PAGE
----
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IBM i Pulse: March 4, 2016

Posted by Profound Logic on Mar 4, 2016 8:00:00 AM

pulselogo2.pngIt's that time of the week again for you to catch up on your IBM i news. Let's start this edition off with IBM i's "exciting" announcement of IBM i 7.3 aka...

iNext Revealed As IBM i 7.3
by Dan Burger

  • For those who are good at connecting the dots on IBM i roadmap graphics, however, you probably saw this coming: iNext is i 7.3.

  • It's as close to a certainty as you can get that more SQL services will be added with the i 7.3 release.


The Job Market For The People Who Make The IBM i Go
by Timothy Prickett Morgan

  • After the Y2K and ERP booms were over in the early 2000s, the job openings per month rate he was working on fell to maybe eight to nine, and then a few years later it was down to five per month and now he is doing an average of two per month, he estimates.
  • "Companies tend to run understaffed, and anything else or extra is a luxury," explains Langieri.
  • The other thing that keeps companies from hiring, oddly enough, is the impossible jobs they are trying to fill, and in many cases, they just don't bother trying very hard.


Torbjorn Appehl on New Jobs, Data3 and Vegetarian Cooking
by Paul Tuohy

  • Paul talks to Torbjörn Appehl, president of Data3 (Sweden’s User Group) and marketing director of Common Europe, about the revitalization of Data3 and the challenges for Common Europe.


Payday For The People Who Make The IBM i Go
by Timothy Prickett Morgan

  • In our ongoing series on the people who run and program the IBM i platform and the industries where they work, we are now going to finally get to the meat of the issue: Payday for programming.
  • In the early 1990s, the level of experience required for programmers went up faster than the salaries did, which happened as the Y2K and ERP bubbles of the late 1990s cooled off and, frankly, as the job pool aged and did not expand.
  • The good news, if you don't like the boss and you are a programmer or administrator in that your pay was rising, on average, from 1995 through 2005 as MIS managers saw their pay slide when adjusted for inflation.


Where In The World Is IBM i?
by Timothy Prickett Morgan

  • In case you did not notice it, there is a new year here in 2016 and Big Blue has spent what must have been a fortune putting a new mobile-tuned website together for itself.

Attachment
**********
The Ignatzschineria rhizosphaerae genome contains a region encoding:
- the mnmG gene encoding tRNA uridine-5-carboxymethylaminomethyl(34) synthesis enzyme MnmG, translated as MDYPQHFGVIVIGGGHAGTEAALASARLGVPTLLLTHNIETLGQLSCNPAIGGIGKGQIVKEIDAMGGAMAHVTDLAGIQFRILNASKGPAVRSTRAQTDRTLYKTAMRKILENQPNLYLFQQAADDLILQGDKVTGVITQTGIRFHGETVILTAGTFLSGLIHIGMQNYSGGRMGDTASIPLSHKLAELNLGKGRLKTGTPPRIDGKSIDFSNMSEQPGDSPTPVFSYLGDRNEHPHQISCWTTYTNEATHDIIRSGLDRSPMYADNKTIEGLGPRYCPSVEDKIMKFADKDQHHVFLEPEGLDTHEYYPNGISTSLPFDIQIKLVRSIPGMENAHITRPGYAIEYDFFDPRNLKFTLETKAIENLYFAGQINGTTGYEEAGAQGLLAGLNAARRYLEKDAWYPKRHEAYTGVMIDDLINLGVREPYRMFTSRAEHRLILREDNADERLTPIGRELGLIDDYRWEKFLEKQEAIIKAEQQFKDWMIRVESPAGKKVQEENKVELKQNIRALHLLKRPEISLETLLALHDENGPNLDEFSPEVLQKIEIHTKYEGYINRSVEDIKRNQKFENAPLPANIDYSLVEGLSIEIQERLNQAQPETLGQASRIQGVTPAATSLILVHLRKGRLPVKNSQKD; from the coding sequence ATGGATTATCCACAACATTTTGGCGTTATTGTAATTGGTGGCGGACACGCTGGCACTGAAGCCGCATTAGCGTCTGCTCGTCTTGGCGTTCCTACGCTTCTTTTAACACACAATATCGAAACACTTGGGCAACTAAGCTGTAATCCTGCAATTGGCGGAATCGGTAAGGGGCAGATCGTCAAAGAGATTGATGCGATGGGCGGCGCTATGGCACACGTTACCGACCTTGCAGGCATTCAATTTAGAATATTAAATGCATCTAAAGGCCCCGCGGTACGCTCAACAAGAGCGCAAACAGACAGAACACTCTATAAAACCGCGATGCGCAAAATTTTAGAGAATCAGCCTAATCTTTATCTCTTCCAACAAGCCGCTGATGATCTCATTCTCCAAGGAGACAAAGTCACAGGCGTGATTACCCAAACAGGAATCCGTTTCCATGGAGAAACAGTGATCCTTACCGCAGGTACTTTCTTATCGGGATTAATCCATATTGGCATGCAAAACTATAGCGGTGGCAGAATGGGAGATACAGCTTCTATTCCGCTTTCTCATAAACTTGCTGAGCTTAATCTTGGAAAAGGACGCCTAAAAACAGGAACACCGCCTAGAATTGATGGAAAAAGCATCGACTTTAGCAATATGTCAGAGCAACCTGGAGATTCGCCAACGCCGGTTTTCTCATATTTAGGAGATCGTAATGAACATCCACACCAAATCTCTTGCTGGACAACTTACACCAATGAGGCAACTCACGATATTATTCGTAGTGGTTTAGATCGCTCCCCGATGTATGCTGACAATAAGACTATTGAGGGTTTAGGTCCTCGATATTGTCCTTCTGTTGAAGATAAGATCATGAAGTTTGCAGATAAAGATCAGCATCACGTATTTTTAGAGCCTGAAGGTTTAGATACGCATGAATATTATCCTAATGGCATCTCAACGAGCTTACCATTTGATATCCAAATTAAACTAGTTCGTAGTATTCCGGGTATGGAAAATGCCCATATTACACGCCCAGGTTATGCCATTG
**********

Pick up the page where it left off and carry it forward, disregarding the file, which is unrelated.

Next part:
• No mention of Power Systems or IBM i anywhere, but there is a tag for IBM's new System z13s baby mainframes...


Easy Printing From CL
by Ted Holt

  • CL cannot write to printer files. This is understandable, since CL fits into the category of job control languages. Even though I'd never use CL to build an aged receivables report, there are times when it is advantageous for a CL program to generate a report (i.e., produce a spooled file), and here are two fairly easy ways to do that.


RPG Academy: /FREE Your Code - Convert Fixed-Format to Free-Format, Part 1
by Rafael Victoria-Pereira

  • There are tools that "automagically" convert your code from fixed- to free-format, such as RDi (Rational Developer for Power Systems, formerly WDSC Web Studio Development Client) and other IDEs. However, you can do it manually.
  • In most situations, converting code to free-format manually consists of the following:
    • Include the /FREE directive before the first line of code to convert.
    • Remove the Cs from the left side of the lines of code.
    • Whenever a Factor 1 position is filled, swap it with the operation code.
    • ...
  • Source:

And that's all for this week. For those of you wondering if you can get notified of these IBM i Pulse posts, you can! Just enter your email in the sidebar on the right.

Have a nice weekend!

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